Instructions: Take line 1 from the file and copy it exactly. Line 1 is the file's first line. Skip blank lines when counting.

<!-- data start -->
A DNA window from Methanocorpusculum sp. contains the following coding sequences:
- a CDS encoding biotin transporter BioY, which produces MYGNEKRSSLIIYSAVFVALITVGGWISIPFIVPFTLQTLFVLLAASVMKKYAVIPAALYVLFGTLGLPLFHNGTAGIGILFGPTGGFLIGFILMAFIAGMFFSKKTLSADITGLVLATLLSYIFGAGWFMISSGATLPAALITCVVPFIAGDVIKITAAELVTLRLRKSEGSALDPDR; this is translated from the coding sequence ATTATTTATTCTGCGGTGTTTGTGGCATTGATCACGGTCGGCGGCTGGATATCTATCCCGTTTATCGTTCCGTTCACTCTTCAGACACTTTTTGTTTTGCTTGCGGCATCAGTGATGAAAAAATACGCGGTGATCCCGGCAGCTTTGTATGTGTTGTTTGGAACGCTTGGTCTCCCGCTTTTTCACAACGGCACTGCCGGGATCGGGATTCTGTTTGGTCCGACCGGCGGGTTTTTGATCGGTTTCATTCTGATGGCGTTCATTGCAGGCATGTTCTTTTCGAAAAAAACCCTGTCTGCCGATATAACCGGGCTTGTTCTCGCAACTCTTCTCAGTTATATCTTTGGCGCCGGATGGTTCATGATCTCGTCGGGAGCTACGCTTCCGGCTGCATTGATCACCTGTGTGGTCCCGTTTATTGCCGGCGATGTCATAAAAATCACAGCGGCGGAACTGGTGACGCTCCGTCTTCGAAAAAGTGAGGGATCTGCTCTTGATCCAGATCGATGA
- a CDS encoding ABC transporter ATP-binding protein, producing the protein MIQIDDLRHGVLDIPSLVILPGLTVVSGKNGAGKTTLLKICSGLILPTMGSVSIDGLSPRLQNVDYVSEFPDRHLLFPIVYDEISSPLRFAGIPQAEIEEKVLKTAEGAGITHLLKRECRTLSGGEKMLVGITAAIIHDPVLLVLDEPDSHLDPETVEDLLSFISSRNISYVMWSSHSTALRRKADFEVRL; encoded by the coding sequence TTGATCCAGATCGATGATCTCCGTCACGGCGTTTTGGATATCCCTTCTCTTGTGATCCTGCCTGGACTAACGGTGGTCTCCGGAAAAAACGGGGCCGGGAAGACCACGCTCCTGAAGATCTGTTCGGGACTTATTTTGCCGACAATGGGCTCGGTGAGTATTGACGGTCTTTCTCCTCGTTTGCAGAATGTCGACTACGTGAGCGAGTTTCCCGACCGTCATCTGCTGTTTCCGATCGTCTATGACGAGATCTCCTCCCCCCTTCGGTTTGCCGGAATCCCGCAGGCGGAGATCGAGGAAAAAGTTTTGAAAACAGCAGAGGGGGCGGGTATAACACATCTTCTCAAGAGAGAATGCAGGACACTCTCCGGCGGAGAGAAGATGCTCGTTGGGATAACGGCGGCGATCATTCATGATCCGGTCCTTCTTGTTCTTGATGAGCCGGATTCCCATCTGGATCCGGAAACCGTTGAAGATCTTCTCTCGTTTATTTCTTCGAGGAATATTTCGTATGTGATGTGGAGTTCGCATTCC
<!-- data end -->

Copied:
A DNA window from Methanocorpusculum sp. contains the following coding sequences: